Dear Helen: Recently, two different people have told me that young tomato plants should get 24 hours of light. Have you heard this?
I heard that recommendation on the radio a few years ago, but I’ve never set my plant lights to stay on all the time. My lights are on for 16 hours and off for eight. The sources I have researched suggest that the preferred light-dark cycle for developing plants includes eight hours of darkness, and that a light duration of 14 to 18 hours suits them best.
Once tomato plants are established in garden or greenhouse, eight hours of sunlight will promote fruiting.
Dear Helen: I’m no expert computer user and I am not accustomed to ordering things online, but some of the seed sources I use either strongly encourage online ordering or no longer put out a print catalogue. How are you managing this issue, or are you a computer whiz?
For someone who uses a computer regularly, I’m as far from a tech-whiz as a person can be. If a significant technical glitch arises, I have to seek help.
For me, it has been something of a challenge to navigate certain seed company websites. Some are super-easy to find desired items, order them, check out and pay; others are enough to make ordinary mortals grind their teeth into a fine powder.
I’ve been completely thwarted by passwords, and being asked to match them to some unknown entity. The demand for a cellphone number is another impossibility for oddities like me who don’t use one. I’ve made a note to order from more than one company by phone in the future, to avoid unnecessary hassle.
So far, my online ordering to Salt Spring Seeds, Brother Nature Seeds, William Dam Seeds, West Coast Seeds, T&T Seeds, Renee’s Garden, Twining Vine Garden, and Plant world Seeds (England) have gone smoothly. They all reply with an email confirmation and summary of the order.
I’ve been astonished at the almost uncanny speed with which my orders have arrived from Salt Spring Seeds.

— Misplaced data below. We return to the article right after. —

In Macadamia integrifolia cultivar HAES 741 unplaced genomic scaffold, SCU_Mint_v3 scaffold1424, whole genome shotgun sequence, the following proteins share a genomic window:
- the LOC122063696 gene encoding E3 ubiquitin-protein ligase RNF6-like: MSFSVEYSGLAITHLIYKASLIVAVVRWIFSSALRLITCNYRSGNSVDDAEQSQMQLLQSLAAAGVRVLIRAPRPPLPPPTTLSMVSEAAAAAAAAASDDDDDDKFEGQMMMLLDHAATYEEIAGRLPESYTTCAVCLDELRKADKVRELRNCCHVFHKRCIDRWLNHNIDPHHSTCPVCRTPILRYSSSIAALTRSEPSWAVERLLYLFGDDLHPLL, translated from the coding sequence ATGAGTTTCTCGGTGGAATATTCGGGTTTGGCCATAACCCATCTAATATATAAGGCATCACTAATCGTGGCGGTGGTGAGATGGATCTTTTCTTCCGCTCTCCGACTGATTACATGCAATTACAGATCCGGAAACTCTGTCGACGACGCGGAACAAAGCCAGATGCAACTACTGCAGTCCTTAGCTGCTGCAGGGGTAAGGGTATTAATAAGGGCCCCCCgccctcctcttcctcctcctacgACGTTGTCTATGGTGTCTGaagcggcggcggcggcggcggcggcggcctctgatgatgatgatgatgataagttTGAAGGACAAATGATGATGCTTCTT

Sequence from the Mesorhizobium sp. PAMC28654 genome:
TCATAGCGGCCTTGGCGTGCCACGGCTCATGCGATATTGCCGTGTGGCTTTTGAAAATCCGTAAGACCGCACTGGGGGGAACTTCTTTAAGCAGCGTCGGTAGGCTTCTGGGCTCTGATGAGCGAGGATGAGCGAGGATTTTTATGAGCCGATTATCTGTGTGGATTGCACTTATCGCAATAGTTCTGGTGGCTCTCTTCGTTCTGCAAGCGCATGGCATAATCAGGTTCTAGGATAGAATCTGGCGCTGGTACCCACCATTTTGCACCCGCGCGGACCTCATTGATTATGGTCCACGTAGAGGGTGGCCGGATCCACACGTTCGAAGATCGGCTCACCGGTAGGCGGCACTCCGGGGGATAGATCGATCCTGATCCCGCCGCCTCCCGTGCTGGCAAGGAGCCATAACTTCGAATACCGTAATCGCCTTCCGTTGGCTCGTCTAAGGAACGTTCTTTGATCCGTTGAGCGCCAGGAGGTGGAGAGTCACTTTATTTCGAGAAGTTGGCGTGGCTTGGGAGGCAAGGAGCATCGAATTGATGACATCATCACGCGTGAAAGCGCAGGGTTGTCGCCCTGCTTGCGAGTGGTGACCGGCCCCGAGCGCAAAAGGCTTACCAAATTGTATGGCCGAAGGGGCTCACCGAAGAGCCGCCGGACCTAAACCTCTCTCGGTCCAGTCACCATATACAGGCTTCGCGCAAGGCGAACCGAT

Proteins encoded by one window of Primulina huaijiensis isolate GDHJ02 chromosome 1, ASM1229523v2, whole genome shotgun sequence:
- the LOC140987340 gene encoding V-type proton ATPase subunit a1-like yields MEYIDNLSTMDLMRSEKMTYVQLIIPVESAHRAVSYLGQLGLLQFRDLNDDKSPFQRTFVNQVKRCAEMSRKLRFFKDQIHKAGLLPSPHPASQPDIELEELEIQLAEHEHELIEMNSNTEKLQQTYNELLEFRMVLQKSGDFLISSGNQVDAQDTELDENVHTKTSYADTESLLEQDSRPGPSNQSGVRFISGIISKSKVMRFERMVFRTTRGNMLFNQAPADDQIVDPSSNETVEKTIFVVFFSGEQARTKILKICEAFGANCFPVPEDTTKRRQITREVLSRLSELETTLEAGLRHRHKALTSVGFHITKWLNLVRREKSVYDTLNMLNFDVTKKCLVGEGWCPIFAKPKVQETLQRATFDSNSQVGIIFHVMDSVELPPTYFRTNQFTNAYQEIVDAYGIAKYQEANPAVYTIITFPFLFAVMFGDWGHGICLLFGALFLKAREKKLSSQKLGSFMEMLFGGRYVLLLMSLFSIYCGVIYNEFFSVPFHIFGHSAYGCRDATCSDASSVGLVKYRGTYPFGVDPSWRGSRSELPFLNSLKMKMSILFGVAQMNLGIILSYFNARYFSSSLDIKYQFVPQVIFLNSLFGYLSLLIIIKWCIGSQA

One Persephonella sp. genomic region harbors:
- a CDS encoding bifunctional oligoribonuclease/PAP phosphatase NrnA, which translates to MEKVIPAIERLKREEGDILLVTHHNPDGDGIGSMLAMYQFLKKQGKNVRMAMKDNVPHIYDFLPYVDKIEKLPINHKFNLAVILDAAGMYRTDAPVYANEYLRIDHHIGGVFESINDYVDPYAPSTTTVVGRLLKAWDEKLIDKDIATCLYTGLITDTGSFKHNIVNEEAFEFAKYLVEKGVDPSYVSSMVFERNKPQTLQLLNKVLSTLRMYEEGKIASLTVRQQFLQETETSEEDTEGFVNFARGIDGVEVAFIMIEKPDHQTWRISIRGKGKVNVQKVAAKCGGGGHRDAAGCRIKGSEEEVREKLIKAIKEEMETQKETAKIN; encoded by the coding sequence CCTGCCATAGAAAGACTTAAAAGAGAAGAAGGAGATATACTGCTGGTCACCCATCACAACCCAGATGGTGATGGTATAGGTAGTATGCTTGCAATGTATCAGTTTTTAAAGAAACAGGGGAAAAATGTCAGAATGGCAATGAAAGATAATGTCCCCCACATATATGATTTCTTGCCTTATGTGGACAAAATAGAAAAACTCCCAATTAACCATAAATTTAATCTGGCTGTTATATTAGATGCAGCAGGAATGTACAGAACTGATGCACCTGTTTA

The site I find most delightful to use is Renee’s Garden. It is bright, colourful, easy on the eyes and superbly simple to navigate. I’m trying a few of their New for 2023 listings. Other general categories include Easy to Grow Collections, Cookbooks, and Gifts.
Clicking on a category of seeds, for example peppers, brings up a page picturing the colourful seed packets, with full descriptions of the varieties offered. For small space and patio gardeners, there is under Vegetables a Container Variety Sampler.
For online ordering I use a credit card with a low limit on it.
Dear Helen: I’ve been looking all over for seeds of the small, elongated “dipping” tomato you described in a column. The seeds were slated to be introduced this year. I’ve not been able to find the seeds on local racks or in any of the catalogues I use.
Though I did not expect to find this new tomato on local seed racks, I have been surprised at how few catalogues have listed it.
Last spring, the company that originated Sun Dipper tomato sent me a transplant to trial in my garden ahead of the seeds’ introduction this year. The slim plant, staked against sturdy wire fencing, was wonderfully productive of elongated, pear-shaped tomatoes.
Those tomatoes were a real hit in the garden last summer. I invited every visitor to sample them. Everyone remarked on the sweet, rich flavour.
I ordered Sun Dipper from William Dam Seeds. I order every year from numerous sources. Three I use regularly listed Sun Dipper. The online ordering from Dam went smoothly and their prices are reasonable.
Dear Helen: I was interested in your column about good local sources of general gardening information. My local book store does not have the newly published, expanded and revised edition of West Coast Gardening: Natural Insect, Weed & Disease Control by Linda Gilkeson. Can you suggest how I might acquire a copy?
My local book store did not have it either. I ordered my copy from the Salt Spring Seeds website (saltspringseeds.com). Click on Store and then on Books.
According to the author, these new books are available in Munro’s in Victoria, Salt Spring Books on Salt Spring Island, Volume 1 in Duncan, and Laughing Oyster in Courtenay.